"In a city like Havana a ruin isn't simply a pretty, historical place. Havana has been ruined. There are more ruins than in Rome. Well, Rome is "Mamma Ruina", the Imperial Rome, and the Rome that all other ruins aspire to. The difference is huge. Cuban ruins are inhabited. Inhabited ruins lead you to reflect on history, about how empires have fallen, a nostalgic kind of reflection. You can evoke nostalgia for a civilization. But inhabited ruins don't allow much space for nostalgia because the feeling is too poisonous, too fatal. It's too acute, it hurts too much. It can only scandalize you."

"How can a city exist, a devastated capital like Havana, that hasn't gone through any war or natural disaster, that made it end up like this? What interests me is that it has been an exercise in destruction. A building might be ruined in one place or an entire neighborhood. But when a whole capital is in ruins, it is the construction of ruins. We can talk about an art of making ruins. Ruins are made, fabricated. In the 18th century, mainly in England, an art of making ruins existed. Rich owners built artificial ruins in the parks of their mansions, because of the current gothic revival. I have a theory. The whole of Fidel Castro's speeches, currently and for many years since, are based on the US invasion. Havana city, maintained in ruins, corresponds exactly with that discourse. Fidel Castro, in order to legitimize his political power, has said that we're about to be invaded by the United States. To legitimize such power architecturally, the city already looks as if it has been bombed and invaded. That's why we can talk about a 'New Art of Making Ruins'. In the end, it's like those English landowners. Since the gothic era didn't take place in their domains, they replicated it, and they built phony ruins. Since the invasion never happened, we're the fake ruins of that invasion, of that invasion, of that war [that] never was."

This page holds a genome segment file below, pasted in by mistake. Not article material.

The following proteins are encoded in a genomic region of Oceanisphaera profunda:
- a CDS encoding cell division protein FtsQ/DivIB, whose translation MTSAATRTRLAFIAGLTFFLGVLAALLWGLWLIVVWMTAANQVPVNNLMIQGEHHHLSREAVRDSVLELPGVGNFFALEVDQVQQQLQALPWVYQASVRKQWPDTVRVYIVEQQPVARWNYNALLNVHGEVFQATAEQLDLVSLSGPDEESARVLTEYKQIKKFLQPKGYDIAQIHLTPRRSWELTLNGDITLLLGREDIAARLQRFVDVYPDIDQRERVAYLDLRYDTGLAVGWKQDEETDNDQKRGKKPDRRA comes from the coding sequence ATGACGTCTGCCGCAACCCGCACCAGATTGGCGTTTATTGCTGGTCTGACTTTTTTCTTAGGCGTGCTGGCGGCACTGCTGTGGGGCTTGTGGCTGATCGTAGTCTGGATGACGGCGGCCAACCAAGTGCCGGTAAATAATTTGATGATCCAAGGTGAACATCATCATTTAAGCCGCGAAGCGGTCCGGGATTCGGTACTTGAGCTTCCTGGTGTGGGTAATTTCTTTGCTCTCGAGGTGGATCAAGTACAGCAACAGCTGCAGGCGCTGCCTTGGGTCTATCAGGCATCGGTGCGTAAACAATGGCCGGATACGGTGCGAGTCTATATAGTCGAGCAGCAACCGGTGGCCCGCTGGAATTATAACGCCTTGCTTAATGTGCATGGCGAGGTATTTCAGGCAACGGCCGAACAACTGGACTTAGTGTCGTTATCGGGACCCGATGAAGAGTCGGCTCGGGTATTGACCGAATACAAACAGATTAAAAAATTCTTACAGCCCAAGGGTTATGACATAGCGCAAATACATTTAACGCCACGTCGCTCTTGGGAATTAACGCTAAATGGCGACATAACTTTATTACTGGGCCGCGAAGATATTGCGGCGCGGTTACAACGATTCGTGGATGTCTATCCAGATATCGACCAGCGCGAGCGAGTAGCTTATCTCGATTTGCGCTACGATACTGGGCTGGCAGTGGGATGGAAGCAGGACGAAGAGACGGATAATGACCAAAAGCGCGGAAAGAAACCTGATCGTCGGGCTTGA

6 comments:

J. said...

"I consider myself a ruinologist. A ruinologist is someone who is always thinking about ruins and trying to explain them... The perversity of getting pleasure from something that's falling apart."

Here are some very good reasons to see this film ... I am curious ...

Anonymous said...

in which case the world is fast becoming a pleasurable place

k. krusete said...

thanks for posting this!

Anonymous said...

^^Thanks!!

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Vitae_ said...

I downloaded all the files but the first one says "unexpected end of archive" or something similar.. please don't tell me i've downloaded it all for nothing :(

Jessica said...

Hey Vitae_!

I've just downloaded all the parts again myself and the extraction process worked just fine.

Could you please check that parts 1-7 have the same file size (195 MB/200.400.000 Bytes); part 8 should have 22.5 MB). If not, you will have to download that part again whose file size deviates from the others. Hope that works.